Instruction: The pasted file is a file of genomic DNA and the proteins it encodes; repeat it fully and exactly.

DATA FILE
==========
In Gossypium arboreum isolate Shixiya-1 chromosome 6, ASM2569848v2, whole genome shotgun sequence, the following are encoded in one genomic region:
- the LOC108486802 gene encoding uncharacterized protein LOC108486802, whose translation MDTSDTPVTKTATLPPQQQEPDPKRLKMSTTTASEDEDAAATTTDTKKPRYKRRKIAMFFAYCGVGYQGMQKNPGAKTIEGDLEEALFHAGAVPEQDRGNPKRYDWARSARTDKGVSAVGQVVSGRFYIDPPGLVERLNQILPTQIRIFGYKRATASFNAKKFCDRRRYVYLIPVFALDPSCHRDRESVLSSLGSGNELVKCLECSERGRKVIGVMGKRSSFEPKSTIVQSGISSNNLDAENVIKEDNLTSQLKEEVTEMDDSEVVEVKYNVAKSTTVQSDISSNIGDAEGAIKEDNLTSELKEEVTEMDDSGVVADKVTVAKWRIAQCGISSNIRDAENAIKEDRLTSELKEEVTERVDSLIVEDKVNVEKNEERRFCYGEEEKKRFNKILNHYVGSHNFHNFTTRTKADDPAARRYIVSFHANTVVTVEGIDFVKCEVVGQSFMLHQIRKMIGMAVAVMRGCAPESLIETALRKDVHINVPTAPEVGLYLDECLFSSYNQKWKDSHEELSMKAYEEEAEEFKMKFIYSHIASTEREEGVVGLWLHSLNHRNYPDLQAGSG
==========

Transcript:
In Gossypium arboreum isolate Shixiya-1 chromosome 6, ASM2569848v2, whole genome shotgun sequence, the following are encoded in one genomic region:
- the LOC108486802 gene encoding uncharacterized protein LOC108486802, whose translation MDTSDTPVTKTATLPPQQQEPDPKRLKMSTTTASEDEDAAATTTDTKKPRYKRRKIAMFFAYCGVGYQGMQKNPGAKTIEGDLEEALFHAGAVPEQDRGNPKRYDWARSARTDKGVSAVGQVVSGRFYIDPPGLVERLNQILPTQIRIFGYKRATASFNAKKFCDRRRYVYLIPVFALDPSCHRDRESVLSSLGSGNELVKCLECSERGRKVIGVMGKRSSFEPKSTIVQSGISSNNLDAENVIKEDNLTSQLKEEVTEMDDSEVVEVKYNVAKSTTVQSDISSNIGDAEGAIKEDNLTSELKEEVTEMDDSGVVADKVTVAKWRIAQCGISSNIRDAENAIKEDRLTSELKEEVTERVDSLIVEDKVNVEKNEERRFCYGEEEKKRFNKILNHYVGSHNFHNFTTRTKADDPAARRYIVSFHANTVVTVEGIDFVKCEVVGQSFMLHQIRKMIGMAVAVMRGCAPESLIETALRKDVHINVPTAPEVGLYLDECLFSSYNQKWKDSHEELSMKAYEEEAEEFKMKFIYSHIASTEREEGVVGLWLHSLNHRNYPDLQAGSG